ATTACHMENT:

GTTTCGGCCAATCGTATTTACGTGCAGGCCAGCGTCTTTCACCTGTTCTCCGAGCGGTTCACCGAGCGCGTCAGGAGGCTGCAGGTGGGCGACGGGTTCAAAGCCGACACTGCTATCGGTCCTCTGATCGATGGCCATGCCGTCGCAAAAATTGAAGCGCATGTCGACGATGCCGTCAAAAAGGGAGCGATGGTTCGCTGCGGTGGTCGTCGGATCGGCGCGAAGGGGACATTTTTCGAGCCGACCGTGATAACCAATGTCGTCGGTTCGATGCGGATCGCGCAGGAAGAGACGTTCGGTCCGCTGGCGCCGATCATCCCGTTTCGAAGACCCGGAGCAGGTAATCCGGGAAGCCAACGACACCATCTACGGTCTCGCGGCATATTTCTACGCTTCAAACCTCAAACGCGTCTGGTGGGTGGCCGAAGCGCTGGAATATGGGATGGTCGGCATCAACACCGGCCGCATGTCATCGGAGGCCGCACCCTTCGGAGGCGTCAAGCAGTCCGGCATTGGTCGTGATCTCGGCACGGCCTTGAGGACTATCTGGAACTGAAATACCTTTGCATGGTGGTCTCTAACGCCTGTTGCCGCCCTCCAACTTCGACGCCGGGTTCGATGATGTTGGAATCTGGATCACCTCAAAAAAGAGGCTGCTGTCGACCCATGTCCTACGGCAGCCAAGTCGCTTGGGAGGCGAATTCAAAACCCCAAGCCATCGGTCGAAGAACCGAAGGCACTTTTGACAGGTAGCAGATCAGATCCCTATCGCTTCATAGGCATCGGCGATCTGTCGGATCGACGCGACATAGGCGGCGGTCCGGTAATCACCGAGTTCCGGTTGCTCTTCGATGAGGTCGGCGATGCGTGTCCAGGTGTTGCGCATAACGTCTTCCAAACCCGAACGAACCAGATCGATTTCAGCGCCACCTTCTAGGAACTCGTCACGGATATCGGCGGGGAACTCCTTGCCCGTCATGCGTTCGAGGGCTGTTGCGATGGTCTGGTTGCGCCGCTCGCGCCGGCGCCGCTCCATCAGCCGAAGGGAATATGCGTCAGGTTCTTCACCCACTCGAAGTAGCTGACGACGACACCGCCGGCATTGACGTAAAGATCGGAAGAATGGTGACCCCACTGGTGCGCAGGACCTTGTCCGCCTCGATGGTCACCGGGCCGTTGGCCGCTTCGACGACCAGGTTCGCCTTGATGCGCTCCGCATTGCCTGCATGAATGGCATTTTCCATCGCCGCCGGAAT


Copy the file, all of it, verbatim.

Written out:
GTTTCGGCCAATCGTATTTACGTGCAGGCCAGCGTCTTTCACCTGTTCTCCGAGCGGTTCACCGAGCGCGTCAGGAGGCTGCAGGTGGGCGACGGGTTCAAAGCCGACACTGCTATCGGTCCTCTGATCGATGGCCATGCCGTCGCAAAAATTGAAGCGCATGTCGACGATGCCGTCAAAAAGGGAGCGATGGTTCGCTGCGGTGGTCGTCGGATCGGCGCGAAGGGGACATTTTTCGAGCCGACCGTGATAACCAATGTCGTCGGTTCGATGCGGATCGCGCAGGAAGAGACGTTCGGTCCGCTGGCGCCGATCATCCCGTTTCGAAGACCCGGAGCAGGTAATCCGGGAAGCCAACGACACCATCTACGGTCTCGCGGCATATTTCTACGCTTCAAACCTCAAACGCGTCTGGTGGGTGGCCGAAGCGCTGGAATATGGGATGGTCGGCATCAACACCGGCCGCATGTCATCGGAGGCCGCACCCTTCGGAGGCGTCAAGCAGTCCGGCATTGGTCGTGATCTCGGCACGGCCTTGAGGACTATCTGGAACTGAAATACCTTTGCATGGTGGTCTCTAACGCCTGTTGCCGCCCTCCAACTTCGACGCCGGGTTCGATGATGTTGGAATCTGGATCACCTCAAAAAAGAGGCTGCTGTCGACCCATGTCCTACGGCAGCCAAGTCGCTTGGGAGGCGAATTCAAAACCCCAAGCCATCGGTCGAAGAACCGAAGGCACTTTTGACAGGTAGCAGATCAGATCCCTATCGCTTCATAGGCATCGGCGATCTGTCGGATCGACGCGACATAGGCGGCGGTCCGGTAATCACCGAGTTCCGGTTGCTCTTCGATGAGGTCGGCGATGCGTGTCCAGGTGTTGCGCATAACGTCTTCCAAACCCGAACGAACCAGATCGATTTCAGCGCCACCTTCTAGGAACTCGTCACGGATATCGGCGGGGAACTCCTTGCCCGTCATGCGTTCGAGGGCTGTTGCGATGGTCTGGTTGCGCCGCTCGCGCCGGCGCCGCTCCATCAGCCGAAGGGAATATGCGTCAGGTTCTTCACCCACTCGAAGTAGCTGACGACGACACCGCCGGCATTGACGTAAAGATCGGAAGAATGGTGACCCCACTGGTGCGCAGGACCTTGTCCGCCTCGATGGTCACCGGGCCGTTGGCCGCTTCGACGACCAGGTTCGCCTTGATGCGCTCCGCATTGCCTGCATGAATGGCATTTTCCATCGCCGCCGGAAT